All Whites legend Steve Sumner was never one to shirk a challenge on the pitch and he is taking the same approach to his battle with prostate cancer, which will be in the spotlight this weekend as New Zealand Football urges teams all over the country to ‘Play It For Steve’.
The campaign serves to pay tribute to the remarkable career of the 1982 World Cup squad captain and his contribution to football in this country, as well as to raise awareness of prostate cancer and encourage men to get regular check-ups.
It has the support of Steve and his family, independent supporters group Friends of Football and the Prostate Cancer Foundation, whose own Blue September awareness campaign kicks off just after the ‘Play It For Steve’ weekend. The Centre Circle, a former players’ organisation which raises money for football development, has also come to the party by generously donating equipment worth nearly $20,000 to 23 junior clubs throughout the Canterbury region.
The main event of ‘Play It for Steve’ will be the renaming of a stand in his honour at English Park in Christchurch – the scene of many triumphs during his time as a player – by the Mainland Football Federation on Saturday.
New Zealand Football has also encouraged all clubs to dedicate their matches this weekend to Steve and the wider fight against prostate cancer via their after-match speeches and PA announcements.
The man himself, who played 105 times for the All Whites and scored 27 goals, feels humbled and privileged to be at the centre of such a campaign and is pleased to be able to use his standing in the game to spread awareness of prostate cancer.
“It’s an honour for my family and I to be the focus of this weekend,” he says.
“Being able to tie it in with Blue September is an added bonus, especially on semi-finals weekend of the Chatham Cup and Women’s Knockout Cup. For me now, I feel I’m not losing any dignity bringing awareness about prostate cancer – in fact, I gain strength from making men aware.”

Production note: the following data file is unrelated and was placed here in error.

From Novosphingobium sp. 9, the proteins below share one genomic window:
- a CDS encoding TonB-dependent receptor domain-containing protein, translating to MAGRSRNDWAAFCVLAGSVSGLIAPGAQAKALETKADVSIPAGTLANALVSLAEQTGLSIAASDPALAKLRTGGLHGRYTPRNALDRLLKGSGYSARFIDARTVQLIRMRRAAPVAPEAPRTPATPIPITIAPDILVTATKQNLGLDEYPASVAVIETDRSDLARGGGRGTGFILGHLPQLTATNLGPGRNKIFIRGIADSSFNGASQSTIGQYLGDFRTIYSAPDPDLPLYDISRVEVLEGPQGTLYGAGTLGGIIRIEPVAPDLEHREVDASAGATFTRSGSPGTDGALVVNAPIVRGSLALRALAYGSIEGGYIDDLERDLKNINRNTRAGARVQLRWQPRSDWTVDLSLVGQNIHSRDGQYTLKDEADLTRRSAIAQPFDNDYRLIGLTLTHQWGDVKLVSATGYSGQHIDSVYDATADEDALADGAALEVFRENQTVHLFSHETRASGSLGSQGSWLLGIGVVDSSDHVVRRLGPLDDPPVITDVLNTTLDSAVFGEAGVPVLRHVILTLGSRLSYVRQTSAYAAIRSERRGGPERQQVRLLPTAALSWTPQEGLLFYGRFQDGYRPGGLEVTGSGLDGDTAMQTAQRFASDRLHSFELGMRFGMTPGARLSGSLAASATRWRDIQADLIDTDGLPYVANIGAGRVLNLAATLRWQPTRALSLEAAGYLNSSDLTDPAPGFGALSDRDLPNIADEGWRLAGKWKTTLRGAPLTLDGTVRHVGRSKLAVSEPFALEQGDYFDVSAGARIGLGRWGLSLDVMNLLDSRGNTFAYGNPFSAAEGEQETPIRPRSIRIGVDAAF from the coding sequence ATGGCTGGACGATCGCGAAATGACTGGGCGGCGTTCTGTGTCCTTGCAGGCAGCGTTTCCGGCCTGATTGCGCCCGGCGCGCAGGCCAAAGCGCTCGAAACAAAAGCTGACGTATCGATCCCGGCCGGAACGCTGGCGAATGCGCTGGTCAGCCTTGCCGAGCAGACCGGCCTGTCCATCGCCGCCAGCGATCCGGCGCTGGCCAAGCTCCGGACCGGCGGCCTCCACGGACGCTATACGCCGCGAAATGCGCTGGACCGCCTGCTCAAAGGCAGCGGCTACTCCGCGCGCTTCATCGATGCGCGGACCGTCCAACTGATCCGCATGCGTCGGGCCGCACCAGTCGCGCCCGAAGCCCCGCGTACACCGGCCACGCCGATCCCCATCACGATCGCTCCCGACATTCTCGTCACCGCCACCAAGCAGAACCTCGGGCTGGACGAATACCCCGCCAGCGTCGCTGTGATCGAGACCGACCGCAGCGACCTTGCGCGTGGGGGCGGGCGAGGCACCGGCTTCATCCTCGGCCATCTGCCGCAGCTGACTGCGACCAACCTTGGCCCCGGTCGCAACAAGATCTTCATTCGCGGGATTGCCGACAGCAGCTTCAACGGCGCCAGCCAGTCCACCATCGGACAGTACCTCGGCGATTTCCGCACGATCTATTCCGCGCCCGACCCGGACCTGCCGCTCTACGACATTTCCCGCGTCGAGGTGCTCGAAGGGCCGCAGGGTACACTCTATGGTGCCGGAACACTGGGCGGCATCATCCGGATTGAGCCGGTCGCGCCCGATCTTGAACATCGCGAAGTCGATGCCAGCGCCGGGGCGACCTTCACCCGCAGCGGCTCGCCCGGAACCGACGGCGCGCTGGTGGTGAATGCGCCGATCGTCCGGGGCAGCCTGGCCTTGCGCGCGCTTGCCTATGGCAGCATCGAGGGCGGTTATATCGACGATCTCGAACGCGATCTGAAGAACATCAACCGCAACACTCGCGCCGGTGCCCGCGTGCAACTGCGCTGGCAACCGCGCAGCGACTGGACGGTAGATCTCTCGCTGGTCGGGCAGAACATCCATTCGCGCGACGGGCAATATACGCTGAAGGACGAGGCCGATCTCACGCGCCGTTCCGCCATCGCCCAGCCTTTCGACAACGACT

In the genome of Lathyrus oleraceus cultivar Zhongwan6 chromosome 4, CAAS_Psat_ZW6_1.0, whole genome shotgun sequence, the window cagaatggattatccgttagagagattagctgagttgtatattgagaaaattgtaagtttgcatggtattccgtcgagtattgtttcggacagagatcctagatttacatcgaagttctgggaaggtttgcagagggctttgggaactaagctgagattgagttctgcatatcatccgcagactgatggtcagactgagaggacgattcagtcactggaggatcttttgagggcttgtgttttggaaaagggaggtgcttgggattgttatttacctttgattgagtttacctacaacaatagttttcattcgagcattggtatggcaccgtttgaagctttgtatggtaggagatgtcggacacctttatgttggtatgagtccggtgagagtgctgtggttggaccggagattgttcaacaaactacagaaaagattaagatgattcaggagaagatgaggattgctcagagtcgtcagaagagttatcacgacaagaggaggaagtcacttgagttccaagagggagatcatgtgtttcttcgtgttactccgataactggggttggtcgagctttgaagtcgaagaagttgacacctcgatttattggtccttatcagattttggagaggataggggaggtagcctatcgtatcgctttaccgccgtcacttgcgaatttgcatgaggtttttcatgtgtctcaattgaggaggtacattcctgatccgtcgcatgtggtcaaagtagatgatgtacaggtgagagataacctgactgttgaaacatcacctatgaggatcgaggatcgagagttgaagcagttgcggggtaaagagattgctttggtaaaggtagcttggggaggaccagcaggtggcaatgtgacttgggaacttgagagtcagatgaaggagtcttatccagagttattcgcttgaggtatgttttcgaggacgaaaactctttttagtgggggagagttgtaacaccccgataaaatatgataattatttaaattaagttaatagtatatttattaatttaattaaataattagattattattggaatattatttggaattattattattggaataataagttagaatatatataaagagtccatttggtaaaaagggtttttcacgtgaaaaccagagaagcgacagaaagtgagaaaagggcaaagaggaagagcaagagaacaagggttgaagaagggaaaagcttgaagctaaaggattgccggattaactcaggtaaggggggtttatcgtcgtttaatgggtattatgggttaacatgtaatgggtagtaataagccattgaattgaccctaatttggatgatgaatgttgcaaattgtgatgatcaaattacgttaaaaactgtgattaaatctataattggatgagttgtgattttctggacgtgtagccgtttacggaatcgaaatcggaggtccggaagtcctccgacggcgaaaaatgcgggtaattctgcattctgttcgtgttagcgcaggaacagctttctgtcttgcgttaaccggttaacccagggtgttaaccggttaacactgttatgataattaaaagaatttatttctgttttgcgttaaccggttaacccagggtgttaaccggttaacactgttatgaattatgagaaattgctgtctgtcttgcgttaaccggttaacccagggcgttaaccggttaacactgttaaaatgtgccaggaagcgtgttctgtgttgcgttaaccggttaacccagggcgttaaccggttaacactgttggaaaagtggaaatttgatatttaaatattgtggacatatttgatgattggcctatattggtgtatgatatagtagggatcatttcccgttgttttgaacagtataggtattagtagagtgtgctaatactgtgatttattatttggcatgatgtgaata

New Zealand Football CEO Andy Martin is delighted to support such a worthy cause while also paying tribute to the exploits of one of this country’s favourite footballing sons.
“Steve Sumner is a legend of our game and will be forever associated with one of our most successful periods after leading the 1982 team to the World Cup – our first-ever appearance on the biggest stage,” Martin says.
“He has made a massive contribution to football in New Zealand and served as an inspiration to many involved in the game. His battle against prostate cancer is proving just as inspirational and we are pleased to get behind his bid to use his situation to encourage other men to look after their health.”
Prostate Cancer Foundation CEO Graeme Woodside is equally in awe at the strength of Steve’s character and says the organisation is honoured to be involved in the ‘Play It For Steve’ weekend.
“Steve is an absolute fighter,” he says.
“From the time he was diagnosed, he has faced this disease as he would have faced the most intimidating opposition on the football pitch. I admire his courage and tenacity in dealing with his prostate cancer, which is incredibly inspiring to many men facing the same challenge,” he adds.
“The foundation congratulates Steve on the recognition being given to him by the naming of the grandstand at English Park in his honour. We are delighted for him that he is able to share this with his family, friends, former team mates and the wider football community.”
This weekend is an opportune time to celebrate Steve’s career as members of his family have travelled from overseas to be in Christchurch for the occasion while the semi-finals of the Chatham Cup – a competition he won six times and is very close to his heart – and the Women’s Knockout Cup are also taking place.
“The Chatham Cup was the most enjoyable domestic trophy to play in,” he says.
“It’s the knockout aspect of cup matches – that do-or-die scenario, win or lose on the day – that makes every game special. The added bonus is that you get to travel and play teams you sometimes wouldn’t.”
Prostate cancer is the most common form of cancer in New Zealand men with one in 10 Kiwi males developing the disease in their lifetime. Around 3000 men are diagnosed every year and about 600 die from it – the same number as women who die from breast cancer.
Early detection saves lives and a PSA blood test is all it takes to start the checking process. Men between 50 and 70 should consider an annual prostate check that includes both a PSA blood test and a digital rectal examination. Men over the age of 40 are strongly recommended to have regular prostate checks if there is a family history of prostate cancer.
Blue September is the Prostate Cancer Foundation’s annual awareness and fundraising month. The message is for men to get checked and this year people are encouraged to ‘Face Your Fear for Blue September’.
You can show your support by making a donation and wearing a blue ribbon, to donate please visit prostate.org.nz
Photo: Shane Wenzlick | phototek.co.nz